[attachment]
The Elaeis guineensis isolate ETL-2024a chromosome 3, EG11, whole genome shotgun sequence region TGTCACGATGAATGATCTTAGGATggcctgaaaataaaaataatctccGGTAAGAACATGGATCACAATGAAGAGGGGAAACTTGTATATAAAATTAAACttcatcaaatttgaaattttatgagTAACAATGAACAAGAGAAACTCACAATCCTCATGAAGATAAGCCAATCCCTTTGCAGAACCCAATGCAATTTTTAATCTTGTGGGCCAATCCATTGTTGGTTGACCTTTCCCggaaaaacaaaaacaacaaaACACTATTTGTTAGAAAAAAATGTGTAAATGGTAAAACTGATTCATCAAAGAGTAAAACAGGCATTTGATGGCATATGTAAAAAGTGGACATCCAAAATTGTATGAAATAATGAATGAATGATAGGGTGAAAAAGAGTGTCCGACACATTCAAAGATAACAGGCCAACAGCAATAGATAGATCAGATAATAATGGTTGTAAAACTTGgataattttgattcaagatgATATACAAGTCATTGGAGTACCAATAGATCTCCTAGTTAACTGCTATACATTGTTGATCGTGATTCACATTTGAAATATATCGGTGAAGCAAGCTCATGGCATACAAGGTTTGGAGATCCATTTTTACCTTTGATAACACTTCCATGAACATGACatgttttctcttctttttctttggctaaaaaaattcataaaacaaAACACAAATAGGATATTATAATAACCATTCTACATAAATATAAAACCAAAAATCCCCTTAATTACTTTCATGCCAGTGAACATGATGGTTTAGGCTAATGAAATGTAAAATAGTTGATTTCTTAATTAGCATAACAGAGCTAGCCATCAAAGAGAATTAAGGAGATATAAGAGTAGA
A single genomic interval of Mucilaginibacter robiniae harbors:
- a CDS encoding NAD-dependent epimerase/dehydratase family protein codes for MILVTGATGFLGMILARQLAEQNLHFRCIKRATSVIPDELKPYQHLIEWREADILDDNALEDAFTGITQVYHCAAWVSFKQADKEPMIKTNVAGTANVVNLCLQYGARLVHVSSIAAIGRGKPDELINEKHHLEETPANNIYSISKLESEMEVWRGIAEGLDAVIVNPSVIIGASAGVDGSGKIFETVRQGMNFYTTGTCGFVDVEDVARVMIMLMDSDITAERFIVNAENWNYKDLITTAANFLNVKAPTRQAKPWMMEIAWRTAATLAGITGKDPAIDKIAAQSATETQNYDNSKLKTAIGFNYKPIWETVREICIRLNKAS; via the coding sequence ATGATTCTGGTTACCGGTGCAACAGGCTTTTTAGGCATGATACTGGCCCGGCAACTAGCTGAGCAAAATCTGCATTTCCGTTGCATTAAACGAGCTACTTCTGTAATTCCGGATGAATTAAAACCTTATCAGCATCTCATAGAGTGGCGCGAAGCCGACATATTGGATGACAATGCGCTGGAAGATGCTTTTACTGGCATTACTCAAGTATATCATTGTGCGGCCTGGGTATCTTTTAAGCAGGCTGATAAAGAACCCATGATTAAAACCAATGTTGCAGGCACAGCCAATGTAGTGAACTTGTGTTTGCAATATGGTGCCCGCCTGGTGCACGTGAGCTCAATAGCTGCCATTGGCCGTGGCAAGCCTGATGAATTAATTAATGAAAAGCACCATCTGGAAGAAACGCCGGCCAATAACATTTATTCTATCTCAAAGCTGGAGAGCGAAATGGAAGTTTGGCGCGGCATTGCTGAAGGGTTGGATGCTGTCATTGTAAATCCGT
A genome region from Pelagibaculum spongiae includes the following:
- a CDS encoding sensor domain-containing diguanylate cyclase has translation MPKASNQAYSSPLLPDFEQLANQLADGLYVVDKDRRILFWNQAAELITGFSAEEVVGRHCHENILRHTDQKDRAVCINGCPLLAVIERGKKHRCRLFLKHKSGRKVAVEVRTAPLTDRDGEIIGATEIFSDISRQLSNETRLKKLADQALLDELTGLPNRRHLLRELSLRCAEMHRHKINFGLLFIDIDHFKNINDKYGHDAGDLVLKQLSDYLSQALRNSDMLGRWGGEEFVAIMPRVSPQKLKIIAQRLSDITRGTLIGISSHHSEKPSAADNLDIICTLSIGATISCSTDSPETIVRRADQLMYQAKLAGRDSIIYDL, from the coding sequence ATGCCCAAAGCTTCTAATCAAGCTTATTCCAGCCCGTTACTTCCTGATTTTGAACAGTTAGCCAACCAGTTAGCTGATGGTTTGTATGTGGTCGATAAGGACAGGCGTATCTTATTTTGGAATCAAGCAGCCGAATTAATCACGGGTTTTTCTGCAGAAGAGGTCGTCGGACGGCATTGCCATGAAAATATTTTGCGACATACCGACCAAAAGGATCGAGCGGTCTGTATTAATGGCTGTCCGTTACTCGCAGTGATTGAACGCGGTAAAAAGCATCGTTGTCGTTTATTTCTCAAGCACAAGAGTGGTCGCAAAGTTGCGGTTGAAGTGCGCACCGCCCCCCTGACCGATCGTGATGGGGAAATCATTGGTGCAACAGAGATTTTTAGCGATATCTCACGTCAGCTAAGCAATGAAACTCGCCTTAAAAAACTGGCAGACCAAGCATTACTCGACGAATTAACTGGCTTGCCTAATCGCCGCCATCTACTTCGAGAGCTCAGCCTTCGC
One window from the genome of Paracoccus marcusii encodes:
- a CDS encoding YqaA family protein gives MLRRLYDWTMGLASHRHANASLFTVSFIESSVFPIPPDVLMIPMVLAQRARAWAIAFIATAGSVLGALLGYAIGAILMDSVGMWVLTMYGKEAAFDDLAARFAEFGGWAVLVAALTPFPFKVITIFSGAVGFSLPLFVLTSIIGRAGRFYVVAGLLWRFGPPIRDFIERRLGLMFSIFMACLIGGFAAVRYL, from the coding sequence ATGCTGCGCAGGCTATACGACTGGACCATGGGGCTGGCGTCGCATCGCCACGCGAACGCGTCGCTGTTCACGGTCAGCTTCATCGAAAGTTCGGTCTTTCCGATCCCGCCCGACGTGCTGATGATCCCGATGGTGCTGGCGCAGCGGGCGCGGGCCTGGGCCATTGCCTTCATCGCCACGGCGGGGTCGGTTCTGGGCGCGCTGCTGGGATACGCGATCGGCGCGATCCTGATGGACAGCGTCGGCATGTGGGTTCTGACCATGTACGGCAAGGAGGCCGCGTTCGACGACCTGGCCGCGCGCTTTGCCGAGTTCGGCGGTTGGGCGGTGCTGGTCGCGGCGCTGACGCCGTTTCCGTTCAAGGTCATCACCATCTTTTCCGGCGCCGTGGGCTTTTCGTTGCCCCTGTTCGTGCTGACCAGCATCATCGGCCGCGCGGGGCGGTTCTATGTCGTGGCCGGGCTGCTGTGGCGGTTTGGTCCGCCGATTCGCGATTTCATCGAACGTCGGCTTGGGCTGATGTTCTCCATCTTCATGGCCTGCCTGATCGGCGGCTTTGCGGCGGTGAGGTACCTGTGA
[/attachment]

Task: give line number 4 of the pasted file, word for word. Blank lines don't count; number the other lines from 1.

A genome region from Pelagibaculum spongiae includes the following: